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[282]

At four o'clock on the morning of March 25, 1865, Gordon had everything in readiness. His chosen band wore white strips of cloth across the breast, that they might distinguish each other in the hand-to-hand fight that would doubtless ensue. Behind these men half of Lee's army was massed to support the attack. In the silence of the early morning, a gunshot rang out from the Confederate works. Not a Federal picket-shot was heard. The axemen rushed across the open and soon the thuds of their axes told of the cutting away of the abatis. The three hundred surged through the entrance, overpowered the gunners, captured batteries to the right and to the left, and were in control of the situation. Gordon's corps of about five thousand was on hand to sustain the attack but the remaining reserves, through failure of the guides, did not come, and the general found himself cut off with a rapidly increasing army surrounding him.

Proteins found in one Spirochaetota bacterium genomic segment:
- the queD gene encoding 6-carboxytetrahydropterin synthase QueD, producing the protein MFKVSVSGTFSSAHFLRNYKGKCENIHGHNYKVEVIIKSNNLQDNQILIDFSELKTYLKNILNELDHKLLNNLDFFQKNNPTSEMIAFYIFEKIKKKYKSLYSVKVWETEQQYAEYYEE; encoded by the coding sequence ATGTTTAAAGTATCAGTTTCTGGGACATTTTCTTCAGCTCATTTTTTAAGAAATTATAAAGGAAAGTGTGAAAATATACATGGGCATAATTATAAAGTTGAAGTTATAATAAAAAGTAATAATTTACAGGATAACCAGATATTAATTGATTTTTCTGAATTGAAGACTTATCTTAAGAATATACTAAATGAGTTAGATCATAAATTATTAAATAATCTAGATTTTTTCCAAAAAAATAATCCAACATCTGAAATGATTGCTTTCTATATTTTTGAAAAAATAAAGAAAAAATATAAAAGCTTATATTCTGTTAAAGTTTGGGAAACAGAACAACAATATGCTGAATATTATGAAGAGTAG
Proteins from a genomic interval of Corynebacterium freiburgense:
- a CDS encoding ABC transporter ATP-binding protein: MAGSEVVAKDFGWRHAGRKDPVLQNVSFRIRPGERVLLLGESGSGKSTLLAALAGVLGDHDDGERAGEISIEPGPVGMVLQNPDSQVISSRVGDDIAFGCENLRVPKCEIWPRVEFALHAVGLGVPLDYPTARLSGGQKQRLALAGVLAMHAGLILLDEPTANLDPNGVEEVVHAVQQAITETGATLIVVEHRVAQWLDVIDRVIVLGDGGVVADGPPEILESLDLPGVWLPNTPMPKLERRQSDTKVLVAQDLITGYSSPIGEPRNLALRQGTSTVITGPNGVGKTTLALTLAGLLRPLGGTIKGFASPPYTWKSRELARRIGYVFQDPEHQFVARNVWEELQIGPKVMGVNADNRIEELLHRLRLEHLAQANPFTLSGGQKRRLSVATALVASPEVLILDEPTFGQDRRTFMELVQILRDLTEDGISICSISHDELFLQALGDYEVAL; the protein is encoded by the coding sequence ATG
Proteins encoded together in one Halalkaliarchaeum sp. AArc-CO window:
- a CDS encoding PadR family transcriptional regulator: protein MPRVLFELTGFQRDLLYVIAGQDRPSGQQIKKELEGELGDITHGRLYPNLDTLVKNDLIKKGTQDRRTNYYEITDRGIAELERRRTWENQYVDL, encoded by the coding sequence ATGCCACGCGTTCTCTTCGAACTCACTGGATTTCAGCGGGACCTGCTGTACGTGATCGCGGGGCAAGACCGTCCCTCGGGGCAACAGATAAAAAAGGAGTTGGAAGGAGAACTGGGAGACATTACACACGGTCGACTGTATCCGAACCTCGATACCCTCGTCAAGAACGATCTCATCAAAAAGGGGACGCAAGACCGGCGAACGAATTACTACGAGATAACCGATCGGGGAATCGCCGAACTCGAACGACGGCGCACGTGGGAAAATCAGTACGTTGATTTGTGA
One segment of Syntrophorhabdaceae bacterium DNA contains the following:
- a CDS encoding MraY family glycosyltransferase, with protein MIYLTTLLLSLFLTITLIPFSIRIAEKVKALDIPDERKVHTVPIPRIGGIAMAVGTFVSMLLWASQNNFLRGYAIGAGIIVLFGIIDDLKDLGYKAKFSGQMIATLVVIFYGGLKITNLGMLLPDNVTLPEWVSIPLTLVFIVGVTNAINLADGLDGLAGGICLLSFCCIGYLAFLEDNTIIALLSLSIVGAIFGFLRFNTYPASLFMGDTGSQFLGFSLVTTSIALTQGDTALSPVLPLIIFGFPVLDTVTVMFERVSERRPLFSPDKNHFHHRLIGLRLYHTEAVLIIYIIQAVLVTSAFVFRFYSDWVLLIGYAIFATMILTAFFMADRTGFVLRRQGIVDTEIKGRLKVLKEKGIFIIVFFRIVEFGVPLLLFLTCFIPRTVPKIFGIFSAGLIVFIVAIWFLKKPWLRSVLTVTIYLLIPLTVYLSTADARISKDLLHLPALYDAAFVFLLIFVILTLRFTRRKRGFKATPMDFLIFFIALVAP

Fort Haskell, on the left, began to throw its shells. Under its cover, heavy columns of Federals sent by General Parke, now commanding the Ninth Corps, pressed forward. The Confederates resisted the charge, and from the captured Fort Stedman and the adjoining batteries poured volley after volley on Willcox's advancing lines of blue. The Northerners fell back, only to re-form and renew the attack. This time they secured a footing, and for twenty minutes the fighting was terrific. Again they were repulsed. Then across the brow of the hill swept the command of Hartranft. The blue masses literally poured onto the field. The furious musketry, and artillery directed by General Tidball, shrivelled up the ranks of Gordon until they fled from the Fort and its neighboring batteries in the midst of withering fire, and those who did not were captured. This was the last aggressive effort of the expiring Confederacy in front of Petersburg, and it cost three thousand men. The Federal loss was not half that number.

The affair at Fort Stedman did not turn Grant from his plans against the Confederate right. With the railroads here

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